If you experience recurring acute upper extremity injuries or plan to have upper extremity surgery, talk to your doctor or physical therapist about the benefits of cold and compression therapy.
Over the past 20 years more children are participating in organized and recreational athletics. With so many young athletes playing sports, it’s no wonder injuries are common. Half of all sports medicine injuries in children and teens are from overuse. The following is information from the American Academy of Pediatrics about overuse injuries and injury prevention tips.
What is an overuse injury?An overuse injury is damage to a bone, muscle, ligament, or tendon due to repetitive stress without allowing time for the body to heal. Shin splints are an example of an overuse injury.The following are the 4 stages of overuse injuries:
- Pain in the affected area after physical activity
- Pain during physical activity, not restricting performance
- Pain during physical activity, restricting performance
- Chronic, persistent pain even at rest
Who is at risk?Children and teens are at increased risk for overuse injuries because growing bones are less resilient to stress. Also, young athletes may not know that certain symptoms are signs of overuse (for example, worsening shoulder pain in swimmers). If you think your child has an overuse injury, talk with your child’s doctor. A treatment plan may include making changes in how often and when the athlete plays, controlling pain, and physical therapy.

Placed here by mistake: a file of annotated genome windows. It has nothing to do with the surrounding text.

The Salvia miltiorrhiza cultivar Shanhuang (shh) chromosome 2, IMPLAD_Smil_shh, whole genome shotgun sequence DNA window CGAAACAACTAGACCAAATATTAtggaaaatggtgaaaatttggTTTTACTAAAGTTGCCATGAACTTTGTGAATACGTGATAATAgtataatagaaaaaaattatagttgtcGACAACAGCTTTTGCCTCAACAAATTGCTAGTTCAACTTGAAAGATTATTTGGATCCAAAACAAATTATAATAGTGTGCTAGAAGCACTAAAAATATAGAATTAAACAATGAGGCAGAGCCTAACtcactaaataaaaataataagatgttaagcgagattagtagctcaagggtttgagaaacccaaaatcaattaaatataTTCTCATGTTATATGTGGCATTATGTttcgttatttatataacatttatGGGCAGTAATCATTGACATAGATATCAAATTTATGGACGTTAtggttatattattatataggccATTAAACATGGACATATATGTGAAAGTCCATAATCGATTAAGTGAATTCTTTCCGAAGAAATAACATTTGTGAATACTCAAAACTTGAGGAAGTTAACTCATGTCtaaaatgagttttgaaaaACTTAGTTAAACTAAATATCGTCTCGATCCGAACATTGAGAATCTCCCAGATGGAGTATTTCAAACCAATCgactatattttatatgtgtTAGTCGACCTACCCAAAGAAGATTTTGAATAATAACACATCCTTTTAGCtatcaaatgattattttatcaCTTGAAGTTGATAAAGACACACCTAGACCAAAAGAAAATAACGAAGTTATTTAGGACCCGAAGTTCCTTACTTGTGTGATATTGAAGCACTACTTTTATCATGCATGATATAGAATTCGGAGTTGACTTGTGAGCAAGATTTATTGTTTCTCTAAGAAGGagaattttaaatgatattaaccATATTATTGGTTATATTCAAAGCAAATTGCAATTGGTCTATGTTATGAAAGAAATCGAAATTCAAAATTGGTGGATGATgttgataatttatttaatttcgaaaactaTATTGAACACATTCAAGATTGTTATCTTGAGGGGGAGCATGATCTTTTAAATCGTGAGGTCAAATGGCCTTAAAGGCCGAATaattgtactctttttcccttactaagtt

How to prevent overuse injuriesAthletes should stay away from excessive training programs that could be harmful. The following are guidelines to help prevent overuse injuries by promoting a healthy balance of activities.
PrepareAthletes should have a preparticipation physical evaluation (PPE) to make sure they are ready to safely begin the sport. The best time for a PPE is about 4 to 6 weeks before the beginning of the season. Athletes also should see their doctors for regular health well child checkups.Athletes should maintain a good fitness level during the season and offseason. Preseason training should allow time for general conditioning and sportspecific conditioning. Also important are proper warmup and cooldown exercises.
Play smartAthletes should avoid specializing in one sport before they reach puberty. Child “superstars” are often injured or burned out prior to college. Children should be encouraged to try a variety of sports.Participation in a particular sport should be limited to 5 days per week.Athletes should sign up for one team and one sport per season.
Rest upAthletes should take at least 1 day off per week from organized activity to recover physically and mentally.Athletes should take a combined 2 to 3 months off per year from a specific sport (may be divided throughout the year [that is, 1 out of every 6 months off ]).
TrainingIncreases in weekly training time, mileage, or repetitions should be no more than 10% per week. For example, if running 10 miles this week, increase to 11 miles the next week.Crosstrain. Athletes should vary their endurance workouts to include multiple different activities like swimming, biking, or elliptical trainers.Perform sportspecific drills in different ways. For example, running in a swimming pool instead of only running on the road.